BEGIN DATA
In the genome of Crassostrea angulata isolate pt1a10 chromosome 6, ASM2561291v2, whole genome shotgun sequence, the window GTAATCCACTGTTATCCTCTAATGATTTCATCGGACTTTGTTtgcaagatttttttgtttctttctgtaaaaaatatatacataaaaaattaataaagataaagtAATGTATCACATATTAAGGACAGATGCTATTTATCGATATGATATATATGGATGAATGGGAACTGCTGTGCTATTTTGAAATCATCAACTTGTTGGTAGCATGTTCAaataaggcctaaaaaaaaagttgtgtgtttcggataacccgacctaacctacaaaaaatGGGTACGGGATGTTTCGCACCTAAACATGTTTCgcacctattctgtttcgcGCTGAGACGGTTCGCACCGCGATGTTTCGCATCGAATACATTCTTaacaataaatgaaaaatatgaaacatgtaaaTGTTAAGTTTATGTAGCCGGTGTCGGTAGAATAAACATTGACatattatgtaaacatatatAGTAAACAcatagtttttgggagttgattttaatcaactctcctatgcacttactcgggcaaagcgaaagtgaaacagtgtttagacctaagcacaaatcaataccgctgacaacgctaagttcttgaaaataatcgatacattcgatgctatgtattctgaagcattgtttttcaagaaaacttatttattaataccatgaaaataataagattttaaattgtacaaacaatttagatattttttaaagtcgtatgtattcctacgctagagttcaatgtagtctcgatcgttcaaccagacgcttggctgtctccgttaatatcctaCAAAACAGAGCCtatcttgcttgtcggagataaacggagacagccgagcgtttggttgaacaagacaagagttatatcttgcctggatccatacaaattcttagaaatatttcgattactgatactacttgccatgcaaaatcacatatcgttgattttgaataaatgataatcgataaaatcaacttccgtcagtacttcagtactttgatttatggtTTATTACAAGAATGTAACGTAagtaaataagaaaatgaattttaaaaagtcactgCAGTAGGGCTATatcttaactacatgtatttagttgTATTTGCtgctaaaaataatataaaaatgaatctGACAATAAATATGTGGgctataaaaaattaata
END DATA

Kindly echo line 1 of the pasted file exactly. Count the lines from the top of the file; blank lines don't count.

In the genome of Crassostrea angulata isolate pt1a10 chromosome 6, ASM2561291v2, whole genome shotgun sequence, the window GTAATCCACTGTTATCCTCTAATGATTTCATCGGACTTTGTTtgcaagatttttttgtttctttctgtaaaaaatatatacataaaaaattaataaagataaagtAATGTATCACATATTAAGGACAGATGCTATTTATCGATATGATATATATGGATGAATGGGAACTGCTGTGCTATTTTGAAATCATCAACTTGTTGGTAGCATGTTCAaataaggcctaaaaaaaaagttgtgtgtttcggataacccgacctaacctacaaaaaatGGGTACGGGATGTTTCGCACCTAAACATGTTTCgcacctattctgtttcgcGCTGAGACGGTTCGCACCGCGATGTTTCGCATCGAATACATTCTTaacaataaatgaaaaatatgaaacatgtaaaTGTTAAGTTTATGTAGCCGGTGTCGGTAGAATAAACATTGACatattatgtaaacatatatAGTAAACAcatagtttttgggagttgattttaatcaactctcctatgcacttactcgggcaaagcgaaagtgaaacagtgtttagacctaagcacaaatcaataccgctgacaacgctaagttcttgaaaataatcgatacattcgatgctatgtattctgaagcattgtttttcaagaaaacttatttattaataccatgaaaataataagattttaaattgtacaaacaatttagatattttttaaagtcgtatgtattcctacgctagagttcaatgtagtctcgatcgttcaaccagacgcttggctgtctccgttaatatcctaCAAAACAGAGCCtatcttgcttgtcggagataaacggagacagccgagcgtttggttgaacaagacaagagttatatcttgcctggatccatacaaattcttagaaatatttcgattactgatactacttgccatgcaaaatcacatatcgttgattttgaataaatgataatcgataaaatcaacttccgtcagtacttcagtactttgatttatggtTTATTACAAGAATGTAACGTAagtaaataagaaaatgaattttaaaaagtcactgCAGTAGGGCTATatcttaactacatgtatttagttgTATTTGCtgctaaaaataatataaaaatgaatctGACAATAAATATGTGGgctataaaaaattaata